One of the latest social media trends is hearing directly from Plastic Surgeons “5 things I would never do as a plastic surgeon”. Here are my 5 top “don’ts” as a plastic surgeon.
Most people think of plastic surgeons as the premium cosmetic surgeons and that is definitely true. However, we are also well trained in hand surgery, reconstruction surgery, skin and soft tissue tumors etc. I would not take a weekend course and do your brain surgery or your cardiac bypass. Board certified plastic surgeons are constantly astounded by the number of non-plastic surgeons who feel that if they take an online course or a weekend course, they are now qualified to perform surgical procedures and simply “learns as they go” with patients. Plastic surgery training is at least 6 years after medical school and frequently more. In my case, I did 9 years of surgical training after medical school (I did a full general surgery residency though I have never worked as a general surgeon and would not feel comfortable doing general surgery now – again staying with what you know well)
It is sad and frustrating that filters and apps are so inexpensive and readily available on every computer and cell phone. They can make people look extremely different from how they appear in real life. This is creating very unrealistic expectations in patients because they see before and after photos posted either on patients or friends, social media, or even worse, on a surgeon’s website that have been “enhanced” by filters or apps. I do my best to give my patients realistic expectations of what can be achieved. Just because someone wants a particular result does not mean it can be achieved with surgery alone.
I often will have a patient in their mid 50’s say, “I want to look like I am 20.” I like to think this is said as more of a general expression but I hope they realize even with unlimited money, someone in their 50’s will never look like someone in their 20’s. Surgery and other tools such as laser, will improve or enhance certain features but aging changes everything about us! This does not mean we cannot take years off and make most people look much better. It is all about realistic expectations.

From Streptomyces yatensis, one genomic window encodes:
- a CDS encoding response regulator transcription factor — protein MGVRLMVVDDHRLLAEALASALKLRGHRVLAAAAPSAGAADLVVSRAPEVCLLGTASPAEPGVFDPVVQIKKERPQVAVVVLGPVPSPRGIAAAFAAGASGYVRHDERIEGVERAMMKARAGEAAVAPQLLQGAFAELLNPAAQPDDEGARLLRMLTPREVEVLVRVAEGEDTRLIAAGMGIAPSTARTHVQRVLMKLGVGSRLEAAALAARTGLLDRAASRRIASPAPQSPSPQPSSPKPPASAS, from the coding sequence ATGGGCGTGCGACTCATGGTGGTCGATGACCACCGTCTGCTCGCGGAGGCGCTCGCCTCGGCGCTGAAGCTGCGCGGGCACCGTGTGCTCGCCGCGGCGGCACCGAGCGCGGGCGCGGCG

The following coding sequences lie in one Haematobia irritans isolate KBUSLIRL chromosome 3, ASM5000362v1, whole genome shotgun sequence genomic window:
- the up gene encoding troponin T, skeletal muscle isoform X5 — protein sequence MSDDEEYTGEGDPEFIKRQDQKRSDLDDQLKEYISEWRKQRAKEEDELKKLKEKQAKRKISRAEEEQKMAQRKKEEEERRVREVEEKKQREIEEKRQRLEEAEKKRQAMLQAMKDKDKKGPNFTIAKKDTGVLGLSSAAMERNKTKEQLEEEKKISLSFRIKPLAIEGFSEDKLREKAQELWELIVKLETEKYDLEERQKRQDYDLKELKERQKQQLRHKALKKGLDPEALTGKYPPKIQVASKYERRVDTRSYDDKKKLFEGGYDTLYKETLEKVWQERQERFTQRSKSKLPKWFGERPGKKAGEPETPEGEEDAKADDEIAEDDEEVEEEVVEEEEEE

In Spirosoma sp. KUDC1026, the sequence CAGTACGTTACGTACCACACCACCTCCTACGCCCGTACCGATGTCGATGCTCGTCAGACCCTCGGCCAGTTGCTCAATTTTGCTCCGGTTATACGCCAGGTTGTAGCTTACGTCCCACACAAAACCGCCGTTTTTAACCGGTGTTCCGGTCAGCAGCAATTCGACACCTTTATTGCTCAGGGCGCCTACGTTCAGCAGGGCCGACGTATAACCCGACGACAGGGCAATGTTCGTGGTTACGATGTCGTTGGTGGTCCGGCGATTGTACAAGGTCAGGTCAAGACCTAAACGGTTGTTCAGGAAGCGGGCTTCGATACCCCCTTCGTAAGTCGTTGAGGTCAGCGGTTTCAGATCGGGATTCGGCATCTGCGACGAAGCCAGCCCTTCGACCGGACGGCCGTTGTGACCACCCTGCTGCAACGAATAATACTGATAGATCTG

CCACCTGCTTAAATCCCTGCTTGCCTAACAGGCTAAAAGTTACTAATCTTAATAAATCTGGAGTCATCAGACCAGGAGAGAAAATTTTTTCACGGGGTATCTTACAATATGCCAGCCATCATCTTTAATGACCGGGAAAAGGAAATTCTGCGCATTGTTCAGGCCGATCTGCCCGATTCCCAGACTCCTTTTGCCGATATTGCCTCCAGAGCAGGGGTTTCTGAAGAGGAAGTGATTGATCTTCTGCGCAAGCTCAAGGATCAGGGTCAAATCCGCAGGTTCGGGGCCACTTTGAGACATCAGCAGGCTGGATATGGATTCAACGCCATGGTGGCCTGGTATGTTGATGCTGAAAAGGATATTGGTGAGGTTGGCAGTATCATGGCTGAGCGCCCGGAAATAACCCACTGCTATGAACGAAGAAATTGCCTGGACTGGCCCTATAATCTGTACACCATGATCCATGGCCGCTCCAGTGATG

There is a trend that has been going on for years and seems to be particularly prevalent in Hollywood, where if 1 or 2 fillers would be very helpful for someone’s facial appearance then 5-6 will be even better. This is NOT the case – it gives a a very unnatural look and in my opinion, it’s awful. I realize that taste is individual and I am certainly willing to do things like put in a somewhat smaller or larger breast implants than what I think is ideal because I believe I am here to serve my clients. However, when someone wants something that is far outside of what I consider “reasonable” (and this is subjective), I will not do it. I have had a few patients over the years, who wanted what I felt was a very unnatural amount of filler put in their faces and lips. I put more than I would ideally like but I also told them that I thought putting any more filler would be extremely unnatural and told them that was all I was willing to put in. Most of the time, my patients appreciate my honest feedback but I have had a few patients who were not understanding.
This is somewhat similar to #1 but it is different. In the first discussion, I am referring to simply physical things. For example someone extremely overweight thinks that by doing liposuction alone, they are going to look thin and trim. If you are overweight – liposuction and tummy tucks can improve your appearance but they are not a substitute for losing weight. In this section, I am referring to “unstated” sometimes unconscious goals. Plastic surgery and especially the cosmetic surgery aspect are very closely tied into our self image. 2 quick examples of what I am referring to. Many years ago, I saw a woman who came to me requesting a breast augmentation. It became clear, after I talked more with her about her life, that she was upset because her husband was having an affair with a younger woman who also had larger breasts than she had. With further discussion, it became clear that she was hoping if she did a breast augmentation, she would get her husband back. Instead of operating on her, I suggested she consider marriage counseling or at least reflection about her marriage etc. Had she proceeded with surgery, she would not have been satisfied with her breast augmentation since it was not a change in breast size or shape that she wanted but rather, an improvement in her marriage.
Another example, I had a young woman come to me requesting eyelid surgery. After some careful questioning, it was clear she did not like herself and she was hoping if she changed the appearance of her eyelids, then she would somehow come to like herself. I suggested that she look into therapy but she would be disappointed with the surgery since it would not ultimately change how she felt about herself.
This again will tie into realistic expectations. I certainly have operated on people who have had surgery with others and not been satisfied. These are complicated situations. It is important that I can feel confident that there is a good chance that I can approach the problem and improve it. There have definitely been times when I have operated on someone who has had prior surgery for the same reason with a very nice improvement. There are other times, when I have told the patient, that I believe the previous surgeon did everything correctly and just redoing it or doing a different operation on the same area will not likely change anything, and I have turned down the opportunity to operate on them.